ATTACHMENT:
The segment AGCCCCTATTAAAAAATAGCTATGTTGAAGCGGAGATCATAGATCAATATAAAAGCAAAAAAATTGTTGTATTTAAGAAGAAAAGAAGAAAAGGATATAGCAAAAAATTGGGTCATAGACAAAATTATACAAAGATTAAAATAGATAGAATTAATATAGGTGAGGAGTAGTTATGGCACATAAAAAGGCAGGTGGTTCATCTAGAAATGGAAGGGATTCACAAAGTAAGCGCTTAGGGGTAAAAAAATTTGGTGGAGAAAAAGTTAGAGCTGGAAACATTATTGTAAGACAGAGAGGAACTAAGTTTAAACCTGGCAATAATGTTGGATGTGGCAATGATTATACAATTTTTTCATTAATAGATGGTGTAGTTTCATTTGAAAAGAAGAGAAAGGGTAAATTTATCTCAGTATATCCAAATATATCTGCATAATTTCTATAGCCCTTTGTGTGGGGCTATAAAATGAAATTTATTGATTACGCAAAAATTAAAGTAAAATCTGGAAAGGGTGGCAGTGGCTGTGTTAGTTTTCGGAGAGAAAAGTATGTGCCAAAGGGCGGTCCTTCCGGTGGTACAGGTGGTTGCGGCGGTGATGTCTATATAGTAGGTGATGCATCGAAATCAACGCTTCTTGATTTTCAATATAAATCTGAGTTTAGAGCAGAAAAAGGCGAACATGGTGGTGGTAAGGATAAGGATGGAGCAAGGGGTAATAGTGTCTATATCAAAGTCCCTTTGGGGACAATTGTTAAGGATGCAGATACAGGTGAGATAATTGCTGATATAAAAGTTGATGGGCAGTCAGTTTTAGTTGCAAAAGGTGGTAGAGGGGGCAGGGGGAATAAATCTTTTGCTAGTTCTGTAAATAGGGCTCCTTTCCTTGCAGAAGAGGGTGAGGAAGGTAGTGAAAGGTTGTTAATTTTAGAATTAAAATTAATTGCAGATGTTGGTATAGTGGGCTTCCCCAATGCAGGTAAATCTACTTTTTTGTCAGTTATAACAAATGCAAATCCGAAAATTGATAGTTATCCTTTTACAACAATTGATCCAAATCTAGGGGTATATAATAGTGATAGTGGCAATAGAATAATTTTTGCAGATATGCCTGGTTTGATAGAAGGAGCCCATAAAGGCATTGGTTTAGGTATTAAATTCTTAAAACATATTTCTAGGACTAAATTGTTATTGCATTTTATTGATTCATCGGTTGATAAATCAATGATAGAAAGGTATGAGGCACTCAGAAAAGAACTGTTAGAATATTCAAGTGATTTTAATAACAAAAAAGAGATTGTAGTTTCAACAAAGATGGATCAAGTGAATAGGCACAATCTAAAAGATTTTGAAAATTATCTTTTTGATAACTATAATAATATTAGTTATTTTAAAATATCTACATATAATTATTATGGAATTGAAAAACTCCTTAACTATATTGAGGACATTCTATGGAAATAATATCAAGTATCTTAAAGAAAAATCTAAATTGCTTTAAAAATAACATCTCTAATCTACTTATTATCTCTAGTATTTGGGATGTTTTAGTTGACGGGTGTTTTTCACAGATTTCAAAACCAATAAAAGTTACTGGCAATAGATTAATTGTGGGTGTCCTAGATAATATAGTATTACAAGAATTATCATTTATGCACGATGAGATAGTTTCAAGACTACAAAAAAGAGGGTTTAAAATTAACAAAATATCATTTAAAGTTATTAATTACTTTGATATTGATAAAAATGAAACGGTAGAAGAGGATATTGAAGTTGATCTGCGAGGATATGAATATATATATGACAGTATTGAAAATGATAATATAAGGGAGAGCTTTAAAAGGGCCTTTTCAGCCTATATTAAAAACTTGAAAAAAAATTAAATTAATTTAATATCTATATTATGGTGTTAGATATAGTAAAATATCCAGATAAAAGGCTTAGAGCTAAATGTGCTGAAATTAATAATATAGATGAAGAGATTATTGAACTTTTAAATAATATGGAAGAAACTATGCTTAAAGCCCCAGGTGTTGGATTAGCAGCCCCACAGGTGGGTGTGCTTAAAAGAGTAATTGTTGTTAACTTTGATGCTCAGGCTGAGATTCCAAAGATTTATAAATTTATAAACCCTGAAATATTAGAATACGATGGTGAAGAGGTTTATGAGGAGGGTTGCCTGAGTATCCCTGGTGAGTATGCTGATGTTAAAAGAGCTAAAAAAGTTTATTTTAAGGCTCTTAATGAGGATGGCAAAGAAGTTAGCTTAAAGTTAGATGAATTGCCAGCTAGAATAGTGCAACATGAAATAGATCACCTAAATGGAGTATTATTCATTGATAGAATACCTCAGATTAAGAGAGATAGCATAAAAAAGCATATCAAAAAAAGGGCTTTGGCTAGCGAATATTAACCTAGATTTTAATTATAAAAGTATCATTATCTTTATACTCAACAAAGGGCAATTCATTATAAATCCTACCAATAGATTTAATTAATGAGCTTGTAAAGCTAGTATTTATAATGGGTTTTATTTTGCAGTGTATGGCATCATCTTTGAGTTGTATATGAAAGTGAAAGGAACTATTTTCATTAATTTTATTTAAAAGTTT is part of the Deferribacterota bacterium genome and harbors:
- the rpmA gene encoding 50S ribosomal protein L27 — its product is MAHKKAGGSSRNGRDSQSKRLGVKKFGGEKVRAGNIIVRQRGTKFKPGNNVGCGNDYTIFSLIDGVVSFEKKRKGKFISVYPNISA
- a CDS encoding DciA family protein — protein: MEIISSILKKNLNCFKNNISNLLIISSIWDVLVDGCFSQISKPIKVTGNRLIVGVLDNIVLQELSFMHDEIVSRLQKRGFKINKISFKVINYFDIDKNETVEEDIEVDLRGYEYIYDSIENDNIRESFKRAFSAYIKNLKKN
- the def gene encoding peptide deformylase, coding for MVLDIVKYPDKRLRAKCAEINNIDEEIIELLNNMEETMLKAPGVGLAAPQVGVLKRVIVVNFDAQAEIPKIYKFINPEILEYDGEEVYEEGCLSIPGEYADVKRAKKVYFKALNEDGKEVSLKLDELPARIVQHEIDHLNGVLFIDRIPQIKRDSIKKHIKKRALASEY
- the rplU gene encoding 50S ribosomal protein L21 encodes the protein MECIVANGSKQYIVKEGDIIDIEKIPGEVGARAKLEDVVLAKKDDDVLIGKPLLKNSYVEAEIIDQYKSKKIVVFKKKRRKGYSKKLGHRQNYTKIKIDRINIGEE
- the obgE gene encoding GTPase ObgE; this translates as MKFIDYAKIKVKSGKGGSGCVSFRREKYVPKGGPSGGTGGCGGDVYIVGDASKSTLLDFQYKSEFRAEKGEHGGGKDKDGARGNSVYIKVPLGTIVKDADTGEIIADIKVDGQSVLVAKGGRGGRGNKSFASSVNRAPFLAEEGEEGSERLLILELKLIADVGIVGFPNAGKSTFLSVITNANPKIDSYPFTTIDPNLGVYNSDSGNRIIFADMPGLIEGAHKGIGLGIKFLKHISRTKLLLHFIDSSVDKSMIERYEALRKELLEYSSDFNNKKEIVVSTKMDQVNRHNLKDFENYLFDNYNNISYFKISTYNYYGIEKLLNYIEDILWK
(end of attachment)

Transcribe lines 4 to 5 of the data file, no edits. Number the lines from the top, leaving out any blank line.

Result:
- the def gene encoding peptide deformylase, coding for MVLDIVKYPDKRLRAKCAEINNIDEEIIELLNNMEETMLKAPGVGLAAPQVGVLKRVIVVNFDAQAEIPKIYKFINPEILEYDGEEVYEEGCLSIPGEYADVKRAKKVYFKALNEDGKEVSLKLDELPARIVQHEIDHLNGVLFIDRIPQIKRDSIKKHIKKRALASEY
- the rplU gene encoding 50S ribosomal protein L21 encodes the protein MECIVANGSKQYIVKEGDIIDIEKIPGEVGARAKLEDVVLAKKDDDVLIGKPLLKNSYVEAEIIDQYKSKKIVVFKKKRRKGYSKKLGHRQNYTKIKIDRINIGEE